But police sources questioned whether the plan could work properly without more effective powers to stop and search vehicles.
The experiment, which has been approved by the City of London Corporation, will involve blocking off minor roads and putting police checkpoints on main routes into the City.
It is designed to provide reassurance for City institutions in the wake of the Bishopsgate and Baltic Exchange bombings. The corporation said the measures would be 'unobtrusive' and would not replicate 'Belfast-style checkpoints'. The police are empowered to close off minor roads in the City under the Road Traffic Regulation Act 1984 for six months. This is renewable for a further six months, but beyond that new legislation would be required. Police powers to stop and search vehicles at checkpoints are enshrined in the Police and Criminal Evidence Act 1984. But, in effect, searches can only be carried out with drivers' permission unless there are reasonable grounds for suspecting stolen or prohibited articles will be found.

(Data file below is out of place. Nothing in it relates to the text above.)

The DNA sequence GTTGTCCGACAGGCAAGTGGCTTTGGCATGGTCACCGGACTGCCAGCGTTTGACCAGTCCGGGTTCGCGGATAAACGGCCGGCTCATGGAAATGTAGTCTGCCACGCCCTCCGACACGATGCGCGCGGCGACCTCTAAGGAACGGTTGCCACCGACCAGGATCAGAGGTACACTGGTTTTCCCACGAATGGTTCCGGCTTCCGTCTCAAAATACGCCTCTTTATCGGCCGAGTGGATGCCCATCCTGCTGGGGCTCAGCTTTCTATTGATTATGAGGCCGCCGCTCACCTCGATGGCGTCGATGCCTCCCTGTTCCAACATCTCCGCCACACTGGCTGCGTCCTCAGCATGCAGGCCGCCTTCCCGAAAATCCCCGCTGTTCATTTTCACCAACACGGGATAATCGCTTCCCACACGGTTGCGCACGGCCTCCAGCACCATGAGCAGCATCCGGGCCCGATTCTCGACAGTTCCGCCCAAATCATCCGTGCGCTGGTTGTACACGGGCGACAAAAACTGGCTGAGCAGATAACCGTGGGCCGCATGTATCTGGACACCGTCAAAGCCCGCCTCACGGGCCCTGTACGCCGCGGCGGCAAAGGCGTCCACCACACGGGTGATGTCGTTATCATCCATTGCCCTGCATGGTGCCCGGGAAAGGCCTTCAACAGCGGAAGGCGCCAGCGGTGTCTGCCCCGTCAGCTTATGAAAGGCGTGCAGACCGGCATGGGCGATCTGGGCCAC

This has led senior City officers to question how effective the checkpoints will be unless police can carry out random searches. Any attempt to tighten the law in this area is likely to meet with opposition from civil liberties groups concerned about the individual's right to privacy.
There is some support in the City for more extreme measures which would involve setting up permanent barriers at entry points and allowing in only buses, taxis and vehicles with special licences. This would require a public inquiry and new legislation.